With Gordon Brown leaving his position of Labour Party leader after the loss of power at the last election, many of us – from inside and outside of the party – feared a rushed contest to instate a new leader.
And now what do we have? The months are dragging by before the final membership ballot. In a ceremonial announcement, the new leader will not be announced until the annual conference at the end of September. Countrywide hustings, union and constituency (CLP) nominations are coming in dribs and drabs.
The painfully prolonged, selective scrutiny is making this new Labour member is running out of patience.
Swathes of people (notably those in the South East of England) are disconnected from the hustings, and thus the message of each of the candidates standing is lost. Without access to the internet, many older people are reduced to choosing a leader on the basis of their past credentials.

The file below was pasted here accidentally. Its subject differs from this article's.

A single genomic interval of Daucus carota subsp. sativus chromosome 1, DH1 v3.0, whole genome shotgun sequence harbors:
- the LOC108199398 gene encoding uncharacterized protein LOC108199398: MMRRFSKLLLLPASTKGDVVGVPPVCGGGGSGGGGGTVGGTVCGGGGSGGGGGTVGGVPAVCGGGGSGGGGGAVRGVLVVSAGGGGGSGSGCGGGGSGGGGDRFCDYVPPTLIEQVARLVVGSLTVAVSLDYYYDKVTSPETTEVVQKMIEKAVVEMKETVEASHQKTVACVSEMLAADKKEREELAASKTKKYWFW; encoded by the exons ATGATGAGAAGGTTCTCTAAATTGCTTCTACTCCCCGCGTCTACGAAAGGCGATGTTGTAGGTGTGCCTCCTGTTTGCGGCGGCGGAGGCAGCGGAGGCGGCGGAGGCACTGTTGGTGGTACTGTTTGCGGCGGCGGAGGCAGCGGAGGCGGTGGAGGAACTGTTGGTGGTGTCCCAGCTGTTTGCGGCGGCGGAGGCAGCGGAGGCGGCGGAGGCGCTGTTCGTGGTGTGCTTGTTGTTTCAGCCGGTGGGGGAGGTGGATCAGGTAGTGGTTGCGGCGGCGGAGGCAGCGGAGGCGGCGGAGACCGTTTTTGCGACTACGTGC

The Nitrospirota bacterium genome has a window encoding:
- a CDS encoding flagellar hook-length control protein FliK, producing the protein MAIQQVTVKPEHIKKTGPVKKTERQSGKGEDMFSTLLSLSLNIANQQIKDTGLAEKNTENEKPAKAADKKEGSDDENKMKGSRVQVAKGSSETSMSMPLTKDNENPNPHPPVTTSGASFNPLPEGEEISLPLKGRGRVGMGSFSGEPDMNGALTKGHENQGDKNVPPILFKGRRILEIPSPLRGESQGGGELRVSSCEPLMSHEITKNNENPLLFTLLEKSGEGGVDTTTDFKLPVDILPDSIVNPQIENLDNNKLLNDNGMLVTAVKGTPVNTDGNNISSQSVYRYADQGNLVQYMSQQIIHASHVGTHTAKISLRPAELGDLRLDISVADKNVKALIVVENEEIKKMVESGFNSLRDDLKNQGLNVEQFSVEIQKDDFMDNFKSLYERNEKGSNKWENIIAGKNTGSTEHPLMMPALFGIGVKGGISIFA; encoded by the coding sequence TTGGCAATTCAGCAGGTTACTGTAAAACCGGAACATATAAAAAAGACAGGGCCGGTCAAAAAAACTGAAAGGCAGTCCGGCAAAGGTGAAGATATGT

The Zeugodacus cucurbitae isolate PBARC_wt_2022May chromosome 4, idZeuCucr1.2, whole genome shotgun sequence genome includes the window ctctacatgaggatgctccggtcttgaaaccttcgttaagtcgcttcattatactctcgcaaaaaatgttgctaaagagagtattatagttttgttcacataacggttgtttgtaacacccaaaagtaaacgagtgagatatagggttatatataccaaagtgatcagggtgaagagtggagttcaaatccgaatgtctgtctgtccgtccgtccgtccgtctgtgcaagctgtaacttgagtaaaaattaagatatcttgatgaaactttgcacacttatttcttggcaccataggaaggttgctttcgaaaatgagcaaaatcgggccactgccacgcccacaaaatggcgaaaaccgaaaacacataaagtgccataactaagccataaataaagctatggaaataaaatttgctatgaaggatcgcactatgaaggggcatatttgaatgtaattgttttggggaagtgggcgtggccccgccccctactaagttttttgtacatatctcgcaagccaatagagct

Coinciding with this onslaught is the campaign of choosing the next Labour contender for the election of the London Mayor. With Oona King battling with ex-incumbent Ken Livingstone, the party is positively divided.
Two Eds, two Milibands, an Andy, one feisty woman, an Ex-MP and Red Ken do not equal a united political machine. The sooner a new leader is chosen, the better. After all, there are a lot more problems to deal with than deciding who will be the one to sort them out.